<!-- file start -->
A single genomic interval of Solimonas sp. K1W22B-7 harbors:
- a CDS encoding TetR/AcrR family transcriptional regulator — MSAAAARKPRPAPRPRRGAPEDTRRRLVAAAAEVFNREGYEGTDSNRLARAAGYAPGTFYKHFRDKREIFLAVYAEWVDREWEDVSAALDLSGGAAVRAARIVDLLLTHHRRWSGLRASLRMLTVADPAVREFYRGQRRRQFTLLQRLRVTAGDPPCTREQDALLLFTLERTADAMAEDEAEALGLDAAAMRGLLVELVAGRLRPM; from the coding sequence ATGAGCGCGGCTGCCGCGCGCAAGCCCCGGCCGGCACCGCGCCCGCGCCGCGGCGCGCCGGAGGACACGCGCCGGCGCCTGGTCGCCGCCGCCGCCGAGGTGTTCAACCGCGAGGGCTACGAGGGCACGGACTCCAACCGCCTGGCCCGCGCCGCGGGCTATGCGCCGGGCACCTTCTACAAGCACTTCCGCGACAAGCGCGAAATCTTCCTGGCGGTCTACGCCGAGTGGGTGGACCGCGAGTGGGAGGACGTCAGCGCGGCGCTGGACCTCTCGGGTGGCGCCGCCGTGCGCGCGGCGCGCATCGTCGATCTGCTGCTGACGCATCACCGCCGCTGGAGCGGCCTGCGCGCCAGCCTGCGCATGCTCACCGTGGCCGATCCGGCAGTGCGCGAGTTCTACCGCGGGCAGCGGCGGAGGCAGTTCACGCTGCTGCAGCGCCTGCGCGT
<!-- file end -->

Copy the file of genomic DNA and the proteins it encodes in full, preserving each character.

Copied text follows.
A single genomic interval of Solimonas sp. K1W22B-7 harbors:
- a CDS encoding TetR/AcrR family transcriptional regulator — MSAAAARKPRPAPRPRRGAPEDTRRRLVAAAAEVFNREGYEGTDSNRLARAAGYAPGTFYKHFRDKREIFLAVYAEWVDREWEDVSAALDLSGGAAVRAARIVDLLLTHHRRWSGLRASLRMLTVADPAVREFYRGQRRRQFTLLQRLRVTAGDPPCTREQDALLLFTLERTADAMAEDEAEALGLDAAAMRGLLVELVAGRLRPM; from the coding sequence ATGAGCGCGGCTGCCGCGCGCAAGCCCCGGCCGGCACCGCGCCCGCGCCGCGGCGCGCCGGAGGACACGCGCCGGCGCCTGGTCGCCGCCGCCGCCGAGGTGTTCAACCGCGAGGGCTACGAGGGCACGGACTCCAACCGCCTGGCCCGCGCCGCGGGCTATGCGCCGGGCACCTTCTACAAGCACTTCCGCGACAAGCGCGAAATCTTCCTGGCGGTCTACGCCGAGTGGGTGGACCGCGAGTGGGAGGACGTCAGCGCGGCGCTGGACCTCTCGGGTGGCGCCGCCGTGCGCGCGGCGCGCATCGTCGATCTGCTGCTGACGCATCACCGCCGCTGGAGCGGCCTGCGCGCCAGCCTGCGCATGCTCACCGTGGCCGATCCGGCAGTGCGCGAGTTCTACCGCGGGCAGCGGCGGAGGCAGTTCACGCTGCTGCAGCGCCTGCGCGT